Like so many other fathers, I have a son who can be the bane of my existence. Don’t get me wrong, I love him and really care what happens in his life, but he does make it difficult sometimes. The strange thing with him, when he was in his teens, was that he never gave any hint that he wanted to break out, leave the nest and head for greener pastures. As a matter of fact, he stuck around and stuck around, and even when he left he kept on coming back. Well, finally I guess his inner voice told him to get the hell out and live his life somewhere far away from the safety net of Ol’ Dad. He ended up in Chile of all places, without a job and without money and without any real idea of what might come next. We lost all contact for about four and a half years and all but gave up on ever hearing from him again. Wouldn’t you know it, his sister found him and we reconnected. Will he come home? “No”, was his definitive answer. “I love it here, I love the people, I am learning Spanish, I am a chef in a great restaurant, and life couldn’t be any better.” Well, it relieved me to know that he was all right and had found what he had been searching for. I miss him, but with Skype and Email we can chat from time to time without causing him any discomfort. He’s a grown man now, no longer the kid I once knew, and he has made that ‘leap of faith’ we must all make if we want to take a hold of our own destiny. If it works out…great…if it doesn’t, you have only yourself to blame.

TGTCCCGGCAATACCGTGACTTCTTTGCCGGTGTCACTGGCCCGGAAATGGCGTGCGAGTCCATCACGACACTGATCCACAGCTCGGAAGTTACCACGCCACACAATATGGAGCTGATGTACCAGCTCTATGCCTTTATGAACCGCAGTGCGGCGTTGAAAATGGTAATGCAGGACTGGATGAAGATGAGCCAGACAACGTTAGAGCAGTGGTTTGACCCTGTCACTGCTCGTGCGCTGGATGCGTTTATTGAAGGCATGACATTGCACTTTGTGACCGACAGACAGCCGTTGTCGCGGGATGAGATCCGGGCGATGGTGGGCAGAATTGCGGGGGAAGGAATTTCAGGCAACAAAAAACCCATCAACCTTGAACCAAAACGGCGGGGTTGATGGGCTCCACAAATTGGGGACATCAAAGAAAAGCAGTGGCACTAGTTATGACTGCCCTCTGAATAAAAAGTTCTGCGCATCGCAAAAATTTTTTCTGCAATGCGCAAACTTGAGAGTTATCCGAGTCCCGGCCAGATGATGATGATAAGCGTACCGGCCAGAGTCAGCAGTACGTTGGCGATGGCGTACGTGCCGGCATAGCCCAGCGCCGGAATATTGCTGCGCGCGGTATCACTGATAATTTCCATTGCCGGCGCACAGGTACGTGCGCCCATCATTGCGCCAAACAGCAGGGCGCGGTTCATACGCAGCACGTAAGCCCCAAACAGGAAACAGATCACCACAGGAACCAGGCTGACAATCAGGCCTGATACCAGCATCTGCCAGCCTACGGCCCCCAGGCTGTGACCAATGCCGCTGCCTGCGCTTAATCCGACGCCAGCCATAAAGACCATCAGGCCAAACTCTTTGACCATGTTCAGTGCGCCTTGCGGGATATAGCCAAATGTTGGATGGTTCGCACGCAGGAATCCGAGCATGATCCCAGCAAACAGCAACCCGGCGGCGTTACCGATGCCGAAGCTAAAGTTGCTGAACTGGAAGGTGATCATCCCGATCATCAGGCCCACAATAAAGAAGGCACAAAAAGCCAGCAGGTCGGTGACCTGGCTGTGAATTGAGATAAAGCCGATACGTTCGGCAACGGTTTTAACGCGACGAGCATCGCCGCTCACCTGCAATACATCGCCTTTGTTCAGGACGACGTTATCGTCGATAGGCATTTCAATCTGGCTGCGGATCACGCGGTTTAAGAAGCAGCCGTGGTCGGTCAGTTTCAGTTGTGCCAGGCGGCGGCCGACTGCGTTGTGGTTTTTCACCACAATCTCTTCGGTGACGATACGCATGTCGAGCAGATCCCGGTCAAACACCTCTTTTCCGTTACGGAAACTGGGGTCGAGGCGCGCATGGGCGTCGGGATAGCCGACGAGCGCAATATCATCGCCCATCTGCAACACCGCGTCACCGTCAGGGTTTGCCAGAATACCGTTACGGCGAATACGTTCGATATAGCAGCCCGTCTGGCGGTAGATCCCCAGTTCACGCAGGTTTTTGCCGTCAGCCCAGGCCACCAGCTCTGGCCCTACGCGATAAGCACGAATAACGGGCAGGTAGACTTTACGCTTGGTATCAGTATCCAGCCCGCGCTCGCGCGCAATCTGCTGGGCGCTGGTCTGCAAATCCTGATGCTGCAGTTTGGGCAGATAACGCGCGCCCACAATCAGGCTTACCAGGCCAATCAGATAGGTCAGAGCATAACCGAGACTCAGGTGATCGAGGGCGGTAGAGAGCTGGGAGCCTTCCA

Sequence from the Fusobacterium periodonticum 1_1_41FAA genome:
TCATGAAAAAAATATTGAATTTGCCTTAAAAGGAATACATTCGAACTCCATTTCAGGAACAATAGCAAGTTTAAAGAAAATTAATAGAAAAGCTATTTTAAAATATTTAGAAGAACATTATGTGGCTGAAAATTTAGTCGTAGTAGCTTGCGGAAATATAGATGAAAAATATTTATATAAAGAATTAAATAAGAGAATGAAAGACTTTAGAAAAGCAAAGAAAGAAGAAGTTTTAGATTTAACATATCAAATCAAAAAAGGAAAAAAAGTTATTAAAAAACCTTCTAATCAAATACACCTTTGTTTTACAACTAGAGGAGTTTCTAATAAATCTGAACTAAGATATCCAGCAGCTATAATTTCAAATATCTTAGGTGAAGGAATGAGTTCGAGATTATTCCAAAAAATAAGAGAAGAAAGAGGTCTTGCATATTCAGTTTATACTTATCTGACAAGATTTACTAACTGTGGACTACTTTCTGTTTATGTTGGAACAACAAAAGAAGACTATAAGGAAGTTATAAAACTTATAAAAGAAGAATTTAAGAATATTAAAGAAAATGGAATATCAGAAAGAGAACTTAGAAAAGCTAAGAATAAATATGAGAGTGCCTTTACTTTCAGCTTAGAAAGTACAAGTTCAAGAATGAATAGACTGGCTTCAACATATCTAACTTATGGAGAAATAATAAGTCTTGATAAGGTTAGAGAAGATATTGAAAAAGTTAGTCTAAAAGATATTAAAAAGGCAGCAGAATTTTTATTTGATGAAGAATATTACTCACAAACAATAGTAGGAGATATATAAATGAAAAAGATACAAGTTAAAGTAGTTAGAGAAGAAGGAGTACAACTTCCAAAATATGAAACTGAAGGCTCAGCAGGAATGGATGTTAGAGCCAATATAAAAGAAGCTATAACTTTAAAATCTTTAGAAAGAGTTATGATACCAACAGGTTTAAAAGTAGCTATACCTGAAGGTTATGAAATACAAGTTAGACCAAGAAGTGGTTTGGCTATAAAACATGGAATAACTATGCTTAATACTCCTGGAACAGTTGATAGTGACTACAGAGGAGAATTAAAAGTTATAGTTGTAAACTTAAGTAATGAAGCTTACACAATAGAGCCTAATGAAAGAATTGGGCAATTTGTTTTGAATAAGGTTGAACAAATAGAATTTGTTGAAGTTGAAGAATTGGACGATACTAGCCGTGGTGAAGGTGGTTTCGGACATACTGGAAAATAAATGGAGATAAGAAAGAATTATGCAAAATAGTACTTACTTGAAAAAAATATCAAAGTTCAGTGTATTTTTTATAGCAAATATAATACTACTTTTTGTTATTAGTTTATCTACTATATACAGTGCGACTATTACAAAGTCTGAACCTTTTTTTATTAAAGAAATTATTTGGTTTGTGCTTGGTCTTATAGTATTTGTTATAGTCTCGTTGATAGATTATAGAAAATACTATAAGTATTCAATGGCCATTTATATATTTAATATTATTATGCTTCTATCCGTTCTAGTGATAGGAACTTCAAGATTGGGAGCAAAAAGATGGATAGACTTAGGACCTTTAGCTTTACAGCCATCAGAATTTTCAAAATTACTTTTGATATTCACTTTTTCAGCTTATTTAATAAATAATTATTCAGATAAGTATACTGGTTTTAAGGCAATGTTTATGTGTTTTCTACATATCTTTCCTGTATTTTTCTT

But I digress, let me step back a few years, almost forty now. The stairs going to the second floor of our house had a landing part way up, and the last set of stairs, about 10 of them, ended on the final landing, about a 4’x4′ pad. Young Fred loved Superman, and was very fond of wearing his official superman uniform, complete with cape. One day I heard him talking to himself at the top of the stairs while he was pacing around rather restlessly. I quietly sneaked into the hallway to see what he was up to, when I witnessed the final act of his experiment with flight. Trusting in his cape he took off with a great deal of energetic enthusiasm and became airborne. Yes, he flew all the way down those 10 stairs, all the way to the landing. Well, it wasn’t altogether a landing, so to speak, it was more like a crashing, if you get what I mean. There was no victory cry, just a blood-curdling scream as his head met the wall and he thumped onto the hardwood floor. I ran to his side to console him and to make sure that he hadn’t done himself any serious harm. Six year olds are like rubber ‘Gumbies’, they bounce, and he was OK. Thank goodness, he never tried that again, but somewhere in his psyche he retained this notion that, if he had to, he could fly. I guess we all do to some extend, some of us succeed (we call them entrepreneurs) others fall flat on their faces and must Continue reading

Old dog…new tricks